The latest Harris Poll, measuring how many people use the Internet to look for information about health topics, finds that the numbers continue to increase. The Harris Poll first used the word Cyberchondriacs to describe these people in 1998, when just over 50 million American adults had ever gone online to look for health information. By 2005, that number had risen to 117 million. In the new poll, the number of Cyberchondriacs has jumped to 175 million from 154 million last year, possibly as a result of the health care reform debate. Furthermore, frequency of usage has also increased. Fully 32% of all adults who are online say they look for health information "often," compared to 22% last year.

These are some of the results of The Harris Poll of 1,066 adults surveyed by telephone between July 13 and 18, 2010 by Harris Interactive.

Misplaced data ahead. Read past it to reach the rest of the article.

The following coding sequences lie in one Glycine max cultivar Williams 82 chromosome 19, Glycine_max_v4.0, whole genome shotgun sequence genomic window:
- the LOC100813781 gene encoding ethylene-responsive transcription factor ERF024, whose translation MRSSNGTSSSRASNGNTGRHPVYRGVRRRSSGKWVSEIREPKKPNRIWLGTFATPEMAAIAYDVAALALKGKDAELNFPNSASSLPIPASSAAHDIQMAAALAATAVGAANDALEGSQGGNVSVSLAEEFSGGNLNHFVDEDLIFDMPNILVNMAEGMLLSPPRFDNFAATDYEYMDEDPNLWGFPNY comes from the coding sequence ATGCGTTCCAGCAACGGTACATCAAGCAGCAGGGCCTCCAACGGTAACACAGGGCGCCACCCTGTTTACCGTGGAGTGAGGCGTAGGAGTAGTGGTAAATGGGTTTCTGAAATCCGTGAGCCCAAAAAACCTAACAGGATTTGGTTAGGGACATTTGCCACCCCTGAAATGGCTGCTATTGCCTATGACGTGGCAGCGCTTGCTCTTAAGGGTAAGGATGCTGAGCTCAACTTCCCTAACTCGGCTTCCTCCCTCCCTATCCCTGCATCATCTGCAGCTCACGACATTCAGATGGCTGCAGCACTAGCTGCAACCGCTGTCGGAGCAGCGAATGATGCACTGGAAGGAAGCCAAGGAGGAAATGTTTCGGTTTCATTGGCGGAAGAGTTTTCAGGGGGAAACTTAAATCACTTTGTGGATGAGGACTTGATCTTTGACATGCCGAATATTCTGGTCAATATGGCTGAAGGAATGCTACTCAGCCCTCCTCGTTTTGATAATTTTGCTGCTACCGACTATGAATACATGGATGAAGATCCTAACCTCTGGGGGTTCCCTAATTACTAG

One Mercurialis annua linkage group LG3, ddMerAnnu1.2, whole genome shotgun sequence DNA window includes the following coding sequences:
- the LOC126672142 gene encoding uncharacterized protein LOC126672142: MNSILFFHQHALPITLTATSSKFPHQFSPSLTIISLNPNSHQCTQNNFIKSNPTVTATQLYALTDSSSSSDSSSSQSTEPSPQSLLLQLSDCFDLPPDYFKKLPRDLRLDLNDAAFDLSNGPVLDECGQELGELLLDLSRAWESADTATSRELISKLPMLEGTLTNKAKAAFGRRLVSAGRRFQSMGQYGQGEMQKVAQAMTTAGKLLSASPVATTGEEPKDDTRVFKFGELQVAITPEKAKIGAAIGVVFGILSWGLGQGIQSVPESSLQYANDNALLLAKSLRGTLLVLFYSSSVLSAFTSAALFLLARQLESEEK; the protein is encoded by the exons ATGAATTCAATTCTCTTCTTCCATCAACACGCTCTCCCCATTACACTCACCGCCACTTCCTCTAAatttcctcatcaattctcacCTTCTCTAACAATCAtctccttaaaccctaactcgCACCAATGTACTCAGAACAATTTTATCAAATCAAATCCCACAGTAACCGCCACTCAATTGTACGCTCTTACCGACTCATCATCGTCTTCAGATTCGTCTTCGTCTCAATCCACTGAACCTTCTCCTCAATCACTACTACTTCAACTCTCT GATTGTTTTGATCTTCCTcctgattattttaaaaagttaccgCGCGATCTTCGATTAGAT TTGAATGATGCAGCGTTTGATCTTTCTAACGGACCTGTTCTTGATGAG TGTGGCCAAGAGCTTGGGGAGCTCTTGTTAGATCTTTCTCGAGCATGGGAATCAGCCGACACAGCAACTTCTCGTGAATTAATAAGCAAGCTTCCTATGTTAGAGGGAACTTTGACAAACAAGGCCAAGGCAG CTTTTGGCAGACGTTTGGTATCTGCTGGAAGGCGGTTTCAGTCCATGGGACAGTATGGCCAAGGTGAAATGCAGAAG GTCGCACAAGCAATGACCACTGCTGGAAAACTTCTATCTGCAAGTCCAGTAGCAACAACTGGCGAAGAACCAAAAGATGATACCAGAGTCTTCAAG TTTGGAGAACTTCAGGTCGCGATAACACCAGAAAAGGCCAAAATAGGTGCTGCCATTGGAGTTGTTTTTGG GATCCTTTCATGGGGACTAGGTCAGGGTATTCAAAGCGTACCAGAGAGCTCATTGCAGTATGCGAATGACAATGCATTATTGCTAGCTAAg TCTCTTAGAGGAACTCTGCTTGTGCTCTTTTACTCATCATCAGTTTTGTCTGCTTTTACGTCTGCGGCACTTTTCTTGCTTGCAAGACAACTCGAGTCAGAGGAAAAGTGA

Other findings in the new Harris Poll include:

* While the percentage of adults who go online (79%) has not changed significantly for several years, the proportion of those who are online and have ever used the to look for health information has increased to 88% this year, the highest number ever.

* Fully 81% of all Cyberchondriacs have looked for health information online in the last month. And 17% have gone online to look for health information ten or more times in the last month. On average, Cyberchondriacs do this about 6 times a month.

* Very few Cyberchondriacs are dissatisfied with their ability to find what they want online. Only 9% report that they were somewhat (6%) or very (3%) unsuccessful. And only 8% believe that the information they found was unreliable.

* Just over half (53%) of all Cyberchondriacs report that they have discussed information they found online with their doctors.

* Half (51%) of all Cyberchondriacs say they have searched for information on the Internet based on discussions with their doctors.